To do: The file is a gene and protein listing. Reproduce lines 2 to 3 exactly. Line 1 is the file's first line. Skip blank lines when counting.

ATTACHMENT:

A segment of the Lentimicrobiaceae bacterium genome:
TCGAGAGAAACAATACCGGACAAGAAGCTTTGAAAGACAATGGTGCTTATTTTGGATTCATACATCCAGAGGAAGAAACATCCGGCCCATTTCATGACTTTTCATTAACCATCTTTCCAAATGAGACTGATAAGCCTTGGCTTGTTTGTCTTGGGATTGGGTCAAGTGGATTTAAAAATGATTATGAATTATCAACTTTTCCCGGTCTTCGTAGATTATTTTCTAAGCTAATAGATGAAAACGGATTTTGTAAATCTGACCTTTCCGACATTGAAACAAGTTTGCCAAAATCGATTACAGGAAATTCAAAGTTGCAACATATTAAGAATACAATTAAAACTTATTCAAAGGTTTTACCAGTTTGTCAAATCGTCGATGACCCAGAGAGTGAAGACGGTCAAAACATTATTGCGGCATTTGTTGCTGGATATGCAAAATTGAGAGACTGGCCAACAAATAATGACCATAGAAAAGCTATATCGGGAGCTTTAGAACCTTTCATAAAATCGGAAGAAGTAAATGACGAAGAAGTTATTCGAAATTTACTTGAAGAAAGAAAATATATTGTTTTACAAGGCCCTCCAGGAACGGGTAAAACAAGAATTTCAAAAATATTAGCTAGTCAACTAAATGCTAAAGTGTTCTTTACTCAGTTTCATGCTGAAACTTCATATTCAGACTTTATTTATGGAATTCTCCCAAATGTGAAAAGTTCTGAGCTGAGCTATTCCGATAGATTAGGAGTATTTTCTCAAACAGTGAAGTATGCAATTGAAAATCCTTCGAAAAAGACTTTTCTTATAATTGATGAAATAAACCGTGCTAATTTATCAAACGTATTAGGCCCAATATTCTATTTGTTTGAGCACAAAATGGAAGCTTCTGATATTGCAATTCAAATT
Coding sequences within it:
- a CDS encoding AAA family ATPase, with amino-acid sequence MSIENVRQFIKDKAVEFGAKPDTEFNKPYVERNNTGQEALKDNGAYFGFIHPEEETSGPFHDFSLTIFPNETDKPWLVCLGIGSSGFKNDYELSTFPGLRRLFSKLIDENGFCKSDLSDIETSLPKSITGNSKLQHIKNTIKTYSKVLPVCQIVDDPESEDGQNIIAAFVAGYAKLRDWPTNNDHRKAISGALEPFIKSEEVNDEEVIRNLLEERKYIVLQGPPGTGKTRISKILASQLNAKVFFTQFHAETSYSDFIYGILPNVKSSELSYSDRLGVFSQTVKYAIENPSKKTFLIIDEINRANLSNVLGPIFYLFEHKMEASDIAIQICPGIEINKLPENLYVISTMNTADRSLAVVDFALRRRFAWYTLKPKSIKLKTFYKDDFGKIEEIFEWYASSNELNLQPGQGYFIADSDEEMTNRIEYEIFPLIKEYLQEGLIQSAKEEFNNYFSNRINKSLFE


TCGAGAGAAACAATACCGGACAAGAAGCTTTGAAAGACAATGGTGCTTATTTTGGATTCATACATCCAGAGGAAGAAACATCCGGCCCATTTCATGACTTTTCATTAACCATCTTTCCAAATGAGACTGATAAGCCTTGGCTTGTTTGTCTTGGGATTGGGTCAAGTGGATTTAAAAATGATTATGAATTATCAACTTTTCCCGGTCTTCGTAGATTATTTTCTAAGCTAATAGATGAAAACGGATTTTGTAAATCTGACCTTTCCGACATTGAAACAAGTTTGCCAAAATCGATTACAGGAAATTCAAAGTTGCAACATATTAAGAATACAATTAAAACTTATTCAAAGGTTTTACCAGTTTGTCAAATCGTCGATGACCCAGAGAGTGAAGACGGTCAAAACATTATTGCGGCATTTGTTGCTGGATATGCAAAATTGAGAGACTGGCCAACAAATAATGACCATAGAAAAGCTATATCGGGAGCTTTAGAACCTTTCATAAAATCGGAAGAAGTAAATGACGAAGAAGTTATTCGAAATTTACTTGAAGAAAGAAAATATATTGTTTTACAAGGCCCTCCAGGAACGGGTAAAACAAGAATTTCAAAAATATTAGCTAGTCAACTAAATGCTAAAGTGTTCTTTACTCAGTTTCATGCTGAAACTTCATATTCAGACTTTATTTATGGAATTCTCCCAAATGTGAAAAGTTCTGAGCTGAGCTATTCCGATAGATTAGGAGTATTTTCTCAAACAGTGAAGTATGCAATTGAAAATCCTTCGAAAAAGACTTTTCTTATAATTGATGAAATAAACCGTGCTAATTTATCAAACGTATTAGGCCCAATATTCTATTTGTTTGAGCACAAAATGGAAGCTTCTGATATTGCAATTCAAATT
Coding sequences within it: